Wagner’s Parsifal: The Music of Redemption, By Sir Roger Scruton, Allen Lane publisher, May 2020, 146 pages.
The late Sir Roger Scruton’s death in January left a yawning gap in the Anglosphere’s intellectual life, but he posthumously helped fill it with his final book, Wagner’s Parsifal: The Music of Redemption, which appeared a few months later.
Its apposite subject is our shared favorite composer Richard Wagner’s final opera, a searching meditation on salvation and redemption refracted through Wagner’s peculiar sensibilities and masterful psychological insights, which influenced generations of philosophers and social scientists as well as students and admirers of music and drama. In addition to a massive oeuvre of some fifty other books on topics ranging from sex to wine to architecture, Sir Roger’s look at Parsifal follows his generally well received earlier studies of Wagner’s Tristan and Isolde and The Ring of the Nibelung.
Parsifal’s title character, a “pure fool made wise through compassion,” is the prophesied savior of the Knights of the Holy Grail, an austere order that guards the cup that caught Christ’s blood at the crucifixion, and the Holy Spear, which pierced his side. The Knights’ King, Amfortas, has managed to lose the Holy Spear to Klingsor, a would-be knight who was cast out for being insufficiently pure and used his slave Kundry, a woman condemned to a miserable eternal existence after mocking Christ on the Cross, to seduce him into debility. Parsifal, who does not initially understand Amfortas’s plight or its higher meaning, resists Kundry’s wiles, defeats Klingsor, and, learning wisdom through compassion on the way, returns to the Knights to restore order to their realm.
Despite its relatively slim 146 pages of text, Wagner’s Parsifal is a dense and detailed read. The opera, which Wagner distinguished as a “sacred stage festival play,” holds a special place in Wagnerian lore and in theatrical history generally. Wagner composed it specifically for performance at his self-designed theater in the Bavarian town of Bayreuth, still home to an annual festival of his works, where it premiered in 1882—only a few months before his death—and desired that it never be performed anywhere else. The prohibition went out with Parsifal’s copyright expiration in 1913 (i.e. the end of the 30th calendar year after the creator’s death), and was violated before, but his widow Cosima, who outlived him by nearly half a century, tried her best to honor his wish.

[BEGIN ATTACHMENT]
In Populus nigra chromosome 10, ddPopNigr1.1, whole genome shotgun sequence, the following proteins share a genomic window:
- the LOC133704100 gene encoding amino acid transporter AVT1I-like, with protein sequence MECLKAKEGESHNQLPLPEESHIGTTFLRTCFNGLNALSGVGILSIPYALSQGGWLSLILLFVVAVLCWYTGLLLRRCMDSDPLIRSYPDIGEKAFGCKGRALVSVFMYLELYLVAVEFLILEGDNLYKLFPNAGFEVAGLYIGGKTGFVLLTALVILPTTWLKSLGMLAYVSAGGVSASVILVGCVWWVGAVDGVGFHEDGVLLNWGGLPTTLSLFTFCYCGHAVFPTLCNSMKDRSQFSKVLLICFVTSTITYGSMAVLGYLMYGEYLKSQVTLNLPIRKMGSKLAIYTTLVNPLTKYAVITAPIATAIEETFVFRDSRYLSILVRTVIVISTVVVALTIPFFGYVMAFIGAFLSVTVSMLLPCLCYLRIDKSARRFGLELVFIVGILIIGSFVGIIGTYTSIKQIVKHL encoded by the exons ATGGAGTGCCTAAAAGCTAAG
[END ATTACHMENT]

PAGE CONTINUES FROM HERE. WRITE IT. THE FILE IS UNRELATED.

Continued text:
Suffused with religious symbolism and nearly forty years in conception, the opera drew heavily on Wagner’s impressions of Catholic Italy, more specifically, Siena Cathedral, which made him cry; the Amalfi coast gardens of Ravello, which suggested enchantment; and Sicily, historically a Christian/Muslim borderland like the opera’s Spanish setting, where he composed much of the score, and where he is remembered by a room named after him in Palermo’s faded but elegant Grand Hotel des Palmes. It also owes tremendous debts to Schopenhauer’s philosophy of renunciation of ego and, through it, to the Buddhism that influenced Schopenhauer in turn.
By a unique convention that Wagner himself does not appear to have intended, the opera’s first act, which solemnly ends with a simulacrum of the eucharist, is not to be greeted with applause. Uninformed modern audiences often disregard this practice to the frustrated hushes of those in the know, but I witnessed it in all its eeriness at a performance in Vienna as recently as 2017.